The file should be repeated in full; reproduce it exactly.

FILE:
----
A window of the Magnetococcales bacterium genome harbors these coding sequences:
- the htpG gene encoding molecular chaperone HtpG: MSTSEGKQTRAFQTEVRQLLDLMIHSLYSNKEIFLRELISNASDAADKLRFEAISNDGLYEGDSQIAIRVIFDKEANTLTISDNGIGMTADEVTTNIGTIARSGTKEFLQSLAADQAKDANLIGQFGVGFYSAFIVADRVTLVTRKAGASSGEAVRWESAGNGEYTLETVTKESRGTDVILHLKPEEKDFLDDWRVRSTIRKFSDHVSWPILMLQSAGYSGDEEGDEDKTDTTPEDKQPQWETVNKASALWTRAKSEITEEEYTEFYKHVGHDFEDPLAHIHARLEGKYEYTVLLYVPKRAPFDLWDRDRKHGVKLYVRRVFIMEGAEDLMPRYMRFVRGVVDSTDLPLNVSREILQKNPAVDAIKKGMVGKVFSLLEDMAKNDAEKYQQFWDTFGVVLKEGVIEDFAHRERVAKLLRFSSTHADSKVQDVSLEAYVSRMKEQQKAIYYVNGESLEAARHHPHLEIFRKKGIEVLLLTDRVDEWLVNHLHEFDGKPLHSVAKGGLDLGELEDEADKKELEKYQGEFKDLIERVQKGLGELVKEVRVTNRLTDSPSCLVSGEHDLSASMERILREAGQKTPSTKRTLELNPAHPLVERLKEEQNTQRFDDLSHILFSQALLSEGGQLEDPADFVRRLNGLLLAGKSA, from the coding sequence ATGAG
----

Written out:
A window of the Magnetococcales bacterium genome harbors these coding sequences:
- the htpG gene encoding molecular chaperone HtpG: MSTSEGKQTRAFQTEVRQLLDLMIHSLYSNKEIFLRELISNASDAADKLRFEAISNDGLYEGDSQIAIRVIFDKEANTLTISDNGIGMTADEVTTNIGTIARSGTKEFLQSLAADQAKDANLIGQFGVGFYSAFIVADRVTLVTRKAGASSGEAVRWESAGNGEYTLETVTKESRGTDVILHLKPEEKDFLDDWRVRSTIRKFSDHVSWPILMLQSAGYSGDEEGDEDKTDTTPEDKQPQWETVNKASALWTRAKSEITEEEYTEFYKHVGHDFEDPLAHIHARLEGKYEYTVLLYVPKRAPFDLWDRDRKHGVKLYVRRVFIMEGAEDLMPRYMRFVRGVVDSTDLPLNVSREILQKNPAVDAIKKGMVGKVFSLLEDMAKNDAEKYQQFWDTFGVVLKEGVIEDFAHRERVAKLLRFSSTHADSKVQDVSLEAYVSRMKEQQKAIYYVNGESLEAARHHPHLEIFRKKGIEVLLLTDRVDEWLVNHLHEFDGKPLHSVAKGGLDLGELEDEADKKELEKYQGEFKDLIERVQKGLGELVKEVRVTNRLTDSPSCLVSGEHDLSASMERILREAGQKTPSTKRTLELNPAHPLVERLKEEQNTQRFDDLSHILFSQALLSEGGQLEDPADFVRRLNGLLLAGKSA, from the coding sequence ATGAG